been considered.

While project management support is important for the success of the software architecture team and managers should be used to facilitate the team activities, a manager should never lead the team nor should any managers be members of the team. These managers should not be making or guiding the technical decisions made by the software architecture team, other than to provide input on the budget and schedule aspects of architectural decisions. In order to facilitate communication, presentations should be scheduled for the sole purpose of communicating the latest architecture and related issues to the managers and other development team members. These presentations are effective communication and training sessions and will be effective in minimizing the number of requests to add interested individuals to the architecture team.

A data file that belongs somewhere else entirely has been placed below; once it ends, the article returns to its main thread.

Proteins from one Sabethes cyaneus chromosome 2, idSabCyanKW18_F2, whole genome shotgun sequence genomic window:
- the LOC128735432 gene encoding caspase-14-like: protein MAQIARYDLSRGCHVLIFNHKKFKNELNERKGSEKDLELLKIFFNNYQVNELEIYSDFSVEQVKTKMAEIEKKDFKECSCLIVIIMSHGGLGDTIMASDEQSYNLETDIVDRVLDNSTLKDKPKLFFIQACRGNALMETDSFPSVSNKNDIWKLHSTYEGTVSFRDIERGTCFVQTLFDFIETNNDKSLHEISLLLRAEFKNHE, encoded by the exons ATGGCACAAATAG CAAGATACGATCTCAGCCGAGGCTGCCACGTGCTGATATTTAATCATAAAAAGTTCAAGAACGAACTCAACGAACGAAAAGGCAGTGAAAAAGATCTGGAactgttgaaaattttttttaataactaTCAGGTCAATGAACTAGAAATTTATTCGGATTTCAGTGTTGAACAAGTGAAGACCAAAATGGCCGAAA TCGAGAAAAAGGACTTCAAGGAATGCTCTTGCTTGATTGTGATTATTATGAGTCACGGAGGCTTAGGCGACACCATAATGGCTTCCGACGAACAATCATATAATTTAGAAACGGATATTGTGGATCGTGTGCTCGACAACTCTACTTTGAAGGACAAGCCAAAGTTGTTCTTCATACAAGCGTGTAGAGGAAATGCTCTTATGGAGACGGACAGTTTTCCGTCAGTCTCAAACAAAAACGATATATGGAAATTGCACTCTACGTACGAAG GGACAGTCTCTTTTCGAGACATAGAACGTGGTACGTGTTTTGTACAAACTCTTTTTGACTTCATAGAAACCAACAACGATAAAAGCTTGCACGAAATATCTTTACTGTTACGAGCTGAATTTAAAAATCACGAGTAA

Skills and Background for the Architect

April 28, 2008 2 comments

A software architect should have most or all of the following skills, background, and attributes.

Extensive software design and development experience is required to create an effective overall design, and the software architect must understand and explain how this will map to the implementation. In order to do this, the software architect should have significant development experience. Technical leadership is key to making timely and effective decisions. The management and development leads need to be convinced the decisions being made by the software architect are good ones, based on current information. The software architect should be a recognized technical leader and, as a result, instill this confidence in the program managers, development managers, and development leads.

Team facilitation skills are essential. The software architect should be effective in leading both the architecture team and the development teams. The architecture team usually consists of individuals with strong technical backgrounds and who often have strong opinions. The architect should be able to handle the dynamics of this team as well as be the final decision maker when there are technical disagreements.